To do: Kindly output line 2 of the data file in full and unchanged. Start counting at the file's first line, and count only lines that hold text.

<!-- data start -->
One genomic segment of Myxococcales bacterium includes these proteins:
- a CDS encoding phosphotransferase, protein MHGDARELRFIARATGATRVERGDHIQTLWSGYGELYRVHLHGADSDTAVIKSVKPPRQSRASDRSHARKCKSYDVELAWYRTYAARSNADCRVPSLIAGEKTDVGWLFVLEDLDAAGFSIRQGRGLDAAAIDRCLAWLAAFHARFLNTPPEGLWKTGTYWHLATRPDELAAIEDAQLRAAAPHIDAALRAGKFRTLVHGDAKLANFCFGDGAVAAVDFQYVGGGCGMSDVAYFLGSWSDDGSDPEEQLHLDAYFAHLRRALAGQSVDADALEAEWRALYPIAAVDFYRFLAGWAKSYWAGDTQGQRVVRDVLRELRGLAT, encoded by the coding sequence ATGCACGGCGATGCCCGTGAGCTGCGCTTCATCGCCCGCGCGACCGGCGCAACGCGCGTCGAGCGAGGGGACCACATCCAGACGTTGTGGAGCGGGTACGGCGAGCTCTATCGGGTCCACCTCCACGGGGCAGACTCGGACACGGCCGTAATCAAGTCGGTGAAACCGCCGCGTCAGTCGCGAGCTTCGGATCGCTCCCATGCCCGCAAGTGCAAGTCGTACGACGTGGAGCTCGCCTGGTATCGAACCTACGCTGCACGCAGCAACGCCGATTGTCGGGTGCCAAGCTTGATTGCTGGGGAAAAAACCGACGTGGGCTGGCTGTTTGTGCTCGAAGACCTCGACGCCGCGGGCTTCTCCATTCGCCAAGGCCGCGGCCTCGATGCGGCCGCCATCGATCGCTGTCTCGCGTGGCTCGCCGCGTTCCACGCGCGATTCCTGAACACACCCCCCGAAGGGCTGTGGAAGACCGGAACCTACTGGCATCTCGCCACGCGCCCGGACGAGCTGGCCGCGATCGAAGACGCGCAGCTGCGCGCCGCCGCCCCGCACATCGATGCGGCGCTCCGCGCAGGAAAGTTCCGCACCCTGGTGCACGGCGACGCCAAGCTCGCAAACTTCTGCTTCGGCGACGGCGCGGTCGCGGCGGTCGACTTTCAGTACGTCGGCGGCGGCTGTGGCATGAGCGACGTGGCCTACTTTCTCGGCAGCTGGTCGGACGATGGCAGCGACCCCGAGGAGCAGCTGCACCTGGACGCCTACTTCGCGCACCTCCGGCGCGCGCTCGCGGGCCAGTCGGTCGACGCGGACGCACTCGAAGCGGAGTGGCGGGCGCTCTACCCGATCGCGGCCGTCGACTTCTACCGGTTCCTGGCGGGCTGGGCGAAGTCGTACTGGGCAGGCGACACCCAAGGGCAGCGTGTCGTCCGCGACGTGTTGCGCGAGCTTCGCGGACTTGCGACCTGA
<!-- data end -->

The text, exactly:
- a CDS encoding phosphotransferase, protein MHGDARELRFIARATGATRVERGDHIQTLWSGYGELYRVHLHGADSDTAVIKSVKPPRQSRASDRSHARKCKSYDVELAWYRTYAARSNADCRVPSLIAGEKTDVGWLFVLEDLDAAGFSIRQGRGLDAAAIDRCLAWLAAFHARFLNTPPEGLWKTGTYWHLATRPDELAAIEDAQLRAAAPHIDAALRAGKFRTLVHGDAKLANFCFGDGAVAAVDFQYVGGGCGMSDVAYFLGSWSDDGSDPEEQLHLDAYFAHLRRALAGQSVDADALEAEWRALYPIAAVDFYRFLAGWAKSYWAGDTQGQRVVRDVLRELRGLAT, encoded by the coding sequence ATGCACGGCGATGCCCGTGAGCTGCGCTTCATCGCCCGCGCGACCGGCGCAACGCGCGTCGAGCGAGGGGACCACATCCAGACGTTGTGGAGCGGGTACGGCGAGCTCTATCGGGTCCACCTCCACGGGGCAGACTCGGACACGGCCGTAATCAAGTCGGTGAAACCGCCGCGTCAGTCGCGAGCTTCGGATCGCTCCCATGCCCGCAAGTGCAAGTCGTACGACGTGGAGCTCGCCTGGTATCGAACCTACGCTGCACGCAGCAACGCCGATTGTCGGGTGCCAAGCTTGATTGCTGGGGAAAAAACCGACGTGGGCTGGCTGTTTGTGCTCGAAGACCTCGACGCCGCGGGCTTCTCCATTCGCCAAGGCCGCGGCCTCGATGCGGCCGCCATCGATCGCTGTCTCGCGTGGCTCGCCGCGTTCCACGCGCGATTCCTGAACACACCCCCCGAAGGGCTGTGGAAGACCGGAACCTACTGGCATCTCGCCACGCGCCCGGACGAGCTGGCCGCGATCGAAGACGCGCAGCTGCGCGCCGCCGCCCCGCACATCGATGCGGCGCTCCGCGCAGGAAAGTTCCGCACCCTGGTGCACGGCGACGCCAAGCTCGCAAACTTCTGCTTCGGCGACGGCGCGGTCGCGGCGGTCGACTTTCAGTACGTCGGCGGCGGCTGTGGCATGAGCGACGTGGCCTACTTTCTCGGCAGCTGGTCGGACGATGGCAGCGACCCCGAGGAGCAGCTGCACCTGGACGCCTACTTCGCGCACCTCCGGCGCGCGCTCGCGGGCCAGTCGGTCGACGCGGACGCACTCGAAGCGGAGTGGCGGGCGCTCTACCCGATCGCGGCCGTCGACTTCTACCGGTTCCTGGCGGGCTGGGCGAAGTCGTACTGGGCAGGCGACACCCAAGGGCAGCGTGTCGTCCGCGACGTGTTGCGCGAGCTTCGCGGACTTGCGACCTGA